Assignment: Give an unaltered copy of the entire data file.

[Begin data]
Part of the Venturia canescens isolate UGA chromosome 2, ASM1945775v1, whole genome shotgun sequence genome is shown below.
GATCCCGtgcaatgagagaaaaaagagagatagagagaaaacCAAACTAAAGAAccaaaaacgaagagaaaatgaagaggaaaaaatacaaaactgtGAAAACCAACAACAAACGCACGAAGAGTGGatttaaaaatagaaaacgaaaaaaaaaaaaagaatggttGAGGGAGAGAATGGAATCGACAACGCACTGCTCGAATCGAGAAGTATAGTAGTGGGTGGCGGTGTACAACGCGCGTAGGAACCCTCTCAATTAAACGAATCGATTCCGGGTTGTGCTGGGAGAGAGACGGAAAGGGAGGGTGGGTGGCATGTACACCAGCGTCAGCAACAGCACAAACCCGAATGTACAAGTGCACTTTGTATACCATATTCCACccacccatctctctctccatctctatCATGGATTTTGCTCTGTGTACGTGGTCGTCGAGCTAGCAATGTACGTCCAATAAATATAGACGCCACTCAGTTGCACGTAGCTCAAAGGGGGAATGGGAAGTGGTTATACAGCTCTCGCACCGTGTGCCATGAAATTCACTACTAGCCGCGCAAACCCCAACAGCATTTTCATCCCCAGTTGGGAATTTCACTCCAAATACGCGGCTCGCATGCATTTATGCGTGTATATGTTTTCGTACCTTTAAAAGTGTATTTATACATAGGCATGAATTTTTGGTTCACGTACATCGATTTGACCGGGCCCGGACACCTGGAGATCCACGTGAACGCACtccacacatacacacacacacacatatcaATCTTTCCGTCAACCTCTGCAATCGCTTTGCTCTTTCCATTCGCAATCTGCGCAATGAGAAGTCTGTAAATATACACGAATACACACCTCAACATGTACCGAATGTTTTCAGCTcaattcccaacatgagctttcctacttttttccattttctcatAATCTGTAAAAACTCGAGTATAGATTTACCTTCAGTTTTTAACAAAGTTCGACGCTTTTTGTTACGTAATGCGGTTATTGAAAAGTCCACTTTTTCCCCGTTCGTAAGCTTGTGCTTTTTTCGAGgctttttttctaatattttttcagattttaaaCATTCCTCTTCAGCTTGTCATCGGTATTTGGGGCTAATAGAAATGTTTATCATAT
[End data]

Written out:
Part of the Venturia canescens isolate UGA chromosome 2, ASM1945775v1, whole genome shotgun sequence genome is shown below.
GATCCCGtgcaatgagagaaaaaagagagatagagagaaaacCAAACTAAAGAAccaaaaacgaagagaaaatgaagaggaaaaaatacaaaactgtGAAAACCAACAACAAACGCACGAAGAGTGGatttaaaaatagaaaacgaaaaaaaaaaaaagaatggttGAGGGAGAGAATGGAATCGACAACGCACTGCTCGAATCGAGAAGTATAGTAGTGGGTGGCGGTGTACAACGCGCGTAGGAACCCTCTCAATTAAACGAATCGATTCCGGGTTGTGCTGGGAGAGAGACGGAAAGGGAGGGTGGGTGGCATGTACACCAGCGTCAGCAACAGCACAAACCCGAATGTACAAGTGCACTTTGTATACCATATTCCACccacccatctctctctccatctctatCATGGATTTTGCTCTGTGTACGTGGTCGTCGAGCTAGCAATGTACGTCCAATAAATATAGACGCCACTCAGTTGCACGTAGCTCAAAGGGGGAATGGGAAGTGGTTATACAGCTCTCGCACCGTGTGCCATGAAATTCACTACTAGCCGCGCAAACCCCAACAGCATTTTCATCCCCAGTTGGGAATTTCACTCCAAATACGCGGCTCGCATGCATTTATGCGTGTATATGTTTTCGTACCTTTAAAAGTGTATTTATACATAGGCATGAATTTTTGGTTCACGTACATCGATTTGACCGGGCCCGGACACCTGGAGATCCACGTGAACGCACtccacacatacacacacacacacatatcaATCTTTCCGTCAACCTCTGCAATCGCTTTGCTCTTTCCATTCGCAATCTGCGCAATGAGAAGTCTGTAAATATACACGAATACACACCTCAACATGTACCGAATGTTTTCAGCTcaattcccaacatgagctttcctacttttttccattttctcatAATCTGTAAAAACTCGAGTATAGATTTACCTTCAGTTTTTAACAAAGTTCGACGCTTTTTGTTACGTAATGCGGTTATTGAAAAGTCCACTTTTTCCCCGTTCGTAAGCTTGTGCTTTTTTCGAGgctttttttctaatattttttcagattttaaaCATTCCTCTTCAGCTTGTCATCGGTATTTGGGGCTAATAGAAATGTTTATCATAT